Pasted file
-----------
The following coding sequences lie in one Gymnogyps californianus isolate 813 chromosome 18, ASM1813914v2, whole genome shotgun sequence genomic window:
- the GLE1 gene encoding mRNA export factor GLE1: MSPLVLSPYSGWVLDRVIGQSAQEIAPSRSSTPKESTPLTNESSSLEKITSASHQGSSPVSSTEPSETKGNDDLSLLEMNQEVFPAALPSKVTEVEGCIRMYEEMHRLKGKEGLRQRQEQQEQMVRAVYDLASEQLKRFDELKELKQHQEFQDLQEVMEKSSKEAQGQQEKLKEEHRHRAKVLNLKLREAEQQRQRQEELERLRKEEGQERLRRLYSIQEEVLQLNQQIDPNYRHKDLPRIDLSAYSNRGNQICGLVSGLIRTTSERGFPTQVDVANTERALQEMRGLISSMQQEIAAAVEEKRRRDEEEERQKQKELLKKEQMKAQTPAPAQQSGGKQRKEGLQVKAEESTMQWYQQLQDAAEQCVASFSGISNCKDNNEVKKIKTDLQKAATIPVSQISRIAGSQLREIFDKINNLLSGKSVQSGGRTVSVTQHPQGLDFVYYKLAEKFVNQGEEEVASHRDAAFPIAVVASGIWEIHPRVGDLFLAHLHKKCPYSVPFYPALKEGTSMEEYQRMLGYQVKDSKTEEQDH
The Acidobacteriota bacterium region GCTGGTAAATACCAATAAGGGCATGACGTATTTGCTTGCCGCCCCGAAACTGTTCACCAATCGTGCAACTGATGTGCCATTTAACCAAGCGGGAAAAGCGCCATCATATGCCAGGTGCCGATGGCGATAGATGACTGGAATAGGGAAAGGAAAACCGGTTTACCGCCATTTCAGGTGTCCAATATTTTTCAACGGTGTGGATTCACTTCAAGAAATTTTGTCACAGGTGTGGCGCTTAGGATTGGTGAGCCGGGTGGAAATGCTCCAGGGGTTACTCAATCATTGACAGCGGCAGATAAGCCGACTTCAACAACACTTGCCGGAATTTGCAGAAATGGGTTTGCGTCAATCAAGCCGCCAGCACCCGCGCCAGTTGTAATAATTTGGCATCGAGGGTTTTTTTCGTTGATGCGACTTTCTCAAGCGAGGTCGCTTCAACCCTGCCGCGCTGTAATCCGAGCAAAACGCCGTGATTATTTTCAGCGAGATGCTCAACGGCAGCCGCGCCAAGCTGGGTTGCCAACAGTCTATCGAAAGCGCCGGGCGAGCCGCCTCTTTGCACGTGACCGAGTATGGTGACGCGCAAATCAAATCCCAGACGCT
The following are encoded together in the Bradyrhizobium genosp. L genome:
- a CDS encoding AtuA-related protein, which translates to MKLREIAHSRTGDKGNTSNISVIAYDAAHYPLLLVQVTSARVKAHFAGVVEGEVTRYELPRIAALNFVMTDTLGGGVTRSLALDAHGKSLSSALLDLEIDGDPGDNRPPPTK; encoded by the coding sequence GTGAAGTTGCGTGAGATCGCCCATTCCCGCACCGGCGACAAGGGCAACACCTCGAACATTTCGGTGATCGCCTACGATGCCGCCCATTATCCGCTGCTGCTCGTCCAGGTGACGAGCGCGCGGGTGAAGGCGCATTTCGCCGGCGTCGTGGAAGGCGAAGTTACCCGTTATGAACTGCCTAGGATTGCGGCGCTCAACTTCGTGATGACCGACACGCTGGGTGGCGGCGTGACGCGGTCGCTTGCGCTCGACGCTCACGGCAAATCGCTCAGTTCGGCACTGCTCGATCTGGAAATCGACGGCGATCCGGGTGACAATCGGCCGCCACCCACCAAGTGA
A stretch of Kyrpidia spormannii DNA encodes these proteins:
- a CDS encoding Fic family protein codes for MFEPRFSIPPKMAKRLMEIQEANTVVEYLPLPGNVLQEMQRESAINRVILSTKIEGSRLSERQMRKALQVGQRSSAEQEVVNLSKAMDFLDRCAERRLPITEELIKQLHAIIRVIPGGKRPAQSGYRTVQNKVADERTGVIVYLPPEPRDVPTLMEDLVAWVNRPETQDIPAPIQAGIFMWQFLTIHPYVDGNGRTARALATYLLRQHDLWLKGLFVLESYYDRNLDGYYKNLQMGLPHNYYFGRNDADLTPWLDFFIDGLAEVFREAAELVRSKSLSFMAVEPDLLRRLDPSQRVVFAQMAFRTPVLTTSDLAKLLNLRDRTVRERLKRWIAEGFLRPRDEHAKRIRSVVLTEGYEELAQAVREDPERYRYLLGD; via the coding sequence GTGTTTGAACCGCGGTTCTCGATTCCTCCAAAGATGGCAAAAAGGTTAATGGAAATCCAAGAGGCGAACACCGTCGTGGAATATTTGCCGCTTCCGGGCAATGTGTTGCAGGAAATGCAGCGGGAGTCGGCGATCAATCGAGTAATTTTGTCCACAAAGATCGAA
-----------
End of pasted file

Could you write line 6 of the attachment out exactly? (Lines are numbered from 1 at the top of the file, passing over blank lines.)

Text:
A stretch of Kyrpidia spormannii DNA encodes these proteins: